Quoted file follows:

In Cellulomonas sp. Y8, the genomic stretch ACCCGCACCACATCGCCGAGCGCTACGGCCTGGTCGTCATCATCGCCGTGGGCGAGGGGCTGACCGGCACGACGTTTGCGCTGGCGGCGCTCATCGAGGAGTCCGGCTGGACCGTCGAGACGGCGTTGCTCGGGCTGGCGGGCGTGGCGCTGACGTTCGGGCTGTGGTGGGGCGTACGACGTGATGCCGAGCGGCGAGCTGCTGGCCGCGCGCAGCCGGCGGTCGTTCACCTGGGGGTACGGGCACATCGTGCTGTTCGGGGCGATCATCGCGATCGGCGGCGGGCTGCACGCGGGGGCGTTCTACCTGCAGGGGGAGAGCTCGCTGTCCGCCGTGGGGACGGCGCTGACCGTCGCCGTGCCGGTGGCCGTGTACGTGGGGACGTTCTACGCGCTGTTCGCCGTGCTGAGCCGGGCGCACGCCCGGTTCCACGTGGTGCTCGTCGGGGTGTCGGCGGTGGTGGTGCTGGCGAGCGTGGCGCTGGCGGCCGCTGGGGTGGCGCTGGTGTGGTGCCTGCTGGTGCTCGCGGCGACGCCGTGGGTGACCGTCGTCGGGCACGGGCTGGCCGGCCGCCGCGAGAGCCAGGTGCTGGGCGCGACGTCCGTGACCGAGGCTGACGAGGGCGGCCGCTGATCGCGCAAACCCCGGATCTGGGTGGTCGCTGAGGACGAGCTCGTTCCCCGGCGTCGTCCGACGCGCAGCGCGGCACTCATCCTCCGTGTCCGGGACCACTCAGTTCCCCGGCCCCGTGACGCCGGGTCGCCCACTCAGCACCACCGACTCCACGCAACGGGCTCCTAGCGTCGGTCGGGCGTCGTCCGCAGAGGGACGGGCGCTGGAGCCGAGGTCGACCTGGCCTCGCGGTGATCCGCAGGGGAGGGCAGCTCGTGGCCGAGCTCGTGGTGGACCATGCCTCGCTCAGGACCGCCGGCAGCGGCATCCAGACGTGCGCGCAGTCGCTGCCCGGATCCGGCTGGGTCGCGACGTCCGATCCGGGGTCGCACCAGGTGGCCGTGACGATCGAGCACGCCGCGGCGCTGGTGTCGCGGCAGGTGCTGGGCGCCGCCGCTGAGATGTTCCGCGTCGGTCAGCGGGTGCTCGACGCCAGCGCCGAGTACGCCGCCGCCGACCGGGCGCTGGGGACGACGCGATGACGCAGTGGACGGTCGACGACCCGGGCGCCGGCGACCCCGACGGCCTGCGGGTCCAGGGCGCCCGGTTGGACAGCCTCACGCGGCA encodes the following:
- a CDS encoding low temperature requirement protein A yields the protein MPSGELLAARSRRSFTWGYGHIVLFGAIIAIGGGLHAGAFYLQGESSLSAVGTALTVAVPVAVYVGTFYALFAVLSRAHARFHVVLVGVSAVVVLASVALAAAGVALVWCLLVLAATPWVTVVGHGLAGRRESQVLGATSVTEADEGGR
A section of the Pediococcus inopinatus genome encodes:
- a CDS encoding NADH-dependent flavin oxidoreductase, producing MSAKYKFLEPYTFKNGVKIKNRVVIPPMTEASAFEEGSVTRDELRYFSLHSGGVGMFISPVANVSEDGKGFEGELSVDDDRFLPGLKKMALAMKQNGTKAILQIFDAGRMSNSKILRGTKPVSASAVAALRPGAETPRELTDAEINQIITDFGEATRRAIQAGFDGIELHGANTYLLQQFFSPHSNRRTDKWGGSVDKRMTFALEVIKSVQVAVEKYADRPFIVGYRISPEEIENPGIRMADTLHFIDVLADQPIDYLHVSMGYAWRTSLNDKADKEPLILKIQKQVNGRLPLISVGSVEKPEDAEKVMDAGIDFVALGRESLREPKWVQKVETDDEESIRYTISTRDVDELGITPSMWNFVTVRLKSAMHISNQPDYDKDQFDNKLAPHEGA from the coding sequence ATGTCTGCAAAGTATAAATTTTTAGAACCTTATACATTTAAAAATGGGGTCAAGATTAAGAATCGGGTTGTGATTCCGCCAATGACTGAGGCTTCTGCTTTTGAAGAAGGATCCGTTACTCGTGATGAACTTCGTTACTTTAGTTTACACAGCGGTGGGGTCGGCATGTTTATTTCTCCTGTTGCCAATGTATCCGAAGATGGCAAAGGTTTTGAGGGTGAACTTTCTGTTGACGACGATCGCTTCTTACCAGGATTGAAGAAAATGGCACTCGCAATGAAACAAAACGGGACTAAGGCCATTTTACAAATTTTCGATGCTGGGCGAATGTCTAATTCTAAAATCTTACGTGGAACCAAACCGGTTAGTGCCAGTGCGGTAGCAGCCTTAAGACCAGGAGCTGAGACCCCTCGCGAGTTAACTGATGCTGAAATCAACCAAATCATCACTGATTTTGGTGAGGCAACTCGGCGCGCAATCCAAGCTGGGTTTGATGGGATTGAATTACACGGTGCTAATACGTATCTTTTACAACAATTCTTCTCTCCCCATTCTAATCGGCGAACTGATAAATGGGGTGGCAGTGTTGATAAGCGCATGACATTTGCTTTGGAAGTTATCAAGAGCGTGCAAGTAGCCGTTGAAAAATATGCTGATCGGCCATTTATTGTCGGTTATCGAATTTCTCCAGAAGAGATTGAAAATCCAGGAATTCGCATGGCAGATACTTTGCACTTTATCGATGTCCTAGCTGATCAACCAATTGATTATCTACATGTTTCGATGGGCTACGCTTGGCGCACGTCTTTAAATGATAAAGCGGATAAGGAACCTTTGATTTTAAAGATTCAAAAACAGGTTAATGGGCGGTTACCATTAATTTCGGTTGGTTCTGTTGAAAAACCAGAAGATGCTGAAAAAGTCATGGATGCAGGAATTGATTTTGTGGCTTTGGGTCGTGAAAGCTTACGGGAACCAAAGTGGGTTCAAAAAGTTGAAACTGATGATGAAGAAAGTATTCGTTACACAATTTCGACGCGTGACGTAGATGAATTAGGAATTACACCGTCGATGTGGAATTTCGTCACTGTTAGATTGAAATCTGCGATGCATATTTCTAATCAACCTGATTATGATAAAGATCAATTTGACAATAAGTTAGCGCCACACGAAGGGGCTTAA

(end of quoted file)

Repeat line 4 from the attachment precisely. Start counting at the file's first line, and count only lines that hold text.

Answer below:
- a CDS encoding NADH-dependent flavin oxidoreductase, producing MSAKYKFLEPYTFKNGVKIKNRVVIPPMTEASAFEEGSVTRDELRYFSLHSGGVGMFISPVANVSEDGKGFEGELSVDDDRFLPGLKKMALAMKQNGTKAILQIFDAGRMSNSKILRGTKPVSASAVAALRPGAETPRELTDAEINQIITDFGEATRRAIQAGFDGIELHGANTYLLQQFFSPHSNRRTDKWGGSVDKRMTFALEVIKSVQVAVEKYADRPFIVGYRISPEEIENPGIRMADTLHFIDVLADQPIDYLHVSMGYAWRTSLNDKADKEPLILKIQKQVNGRLPLISVGSVEKPEDAEKVMDAGIDFVALGRESLREPKWVQKVETDDEESIRYTISTRDVDELGITPSMWNFVTVRLKSAMHISNQPDYDKDQFDNKLAPHEGA from the coding sequence ATGTCTGCAAAGTATAAATTTTTAGAACCTTATACATTTAAAAATGGGGTCAAGATTAAGAATCGGGTTGTGATTCCGCCAATGACTGAGGCTTCTGCTTTTGAAGAAGGATCCGTTACTCGTGATGAACTTCGTTACTTTAGTTTACACAGCGGTGGGGTCGGCATGTTTATTTCTCCTGTTGCCAATGTATCCGAAGATGGCAAAGGTTTTGAGGGTGAACTTTCTGTTGACGACGATCGCTTCTTACCAGGATTGAAGAAAATGGCACTCGCAATGAAACAAAACGGGACTAAGGCCATTTTACAAATTTTCGATGCTGGGCGAATGTCTAATTCTAAAATCTTACGTGGAACCAAACCGGTTAGTGCCAGTGCGGTAGCAGCCTTAAGACCAGGAGCTGAGACCCCTCGCGAGTTAACTGATGCTGAAATCAACCAAATCATCACTGATTTTGGTGAGGCAACTCGGCGCGCAATCCAAGCTGGGTTTGATGGGATTGAATTACACGGTGCTAATACGTATCTTTTACAACAATTCTTCTCTCCCCATTCTAATCGGCGAACTGATAAATGGGGTGGCAGTGTTGATAAGCGCATGACATTTGCTTTGGAAGTTATCAAGAGCGTGCAAGTAGCCGTTGAAAAATATGCTGATCGGCCATTTATTGTCGGTTATCGAATTTCTCCAGAAGAGATTGAAAATCCAGGAATTCGCATGGCAGATACTTTGCACTTTATCGATGTCCTAGCTGATCAACCAATTGATTATCTACATGTTTCGATGGGCTACGCTTGGCGCACGTCTTTAAATGATAAAGCGGATAAGGAACCTTTGATTTTAAAGATTCAAAAACAGGTTAATGGGCGGTTACCATTAATTTCGGTTGGTTCTGTTGAAAAACCAGAAGATGCTGAAAAAGTCATGGATGCAGGAATTGATTTTGTGGCTTTGGGTCGTGAAAGCTTACGGGAACCAAAGTGGGTTCAAAAAGTTGAAACTGATGATGAAGAAAGTATTCGTTACACAATTTCGACGCGTGACGTAGATGAATTAGGAATTACACCGTCGATGTGGAATTTCGTCACTGTTAGATTGAAATCTGCGATGCATATTTCTAATCAACCTGATTATGATAAAGATCAATTTGACAATAAGTTAGCGCCACACGAAGGGGCTTAA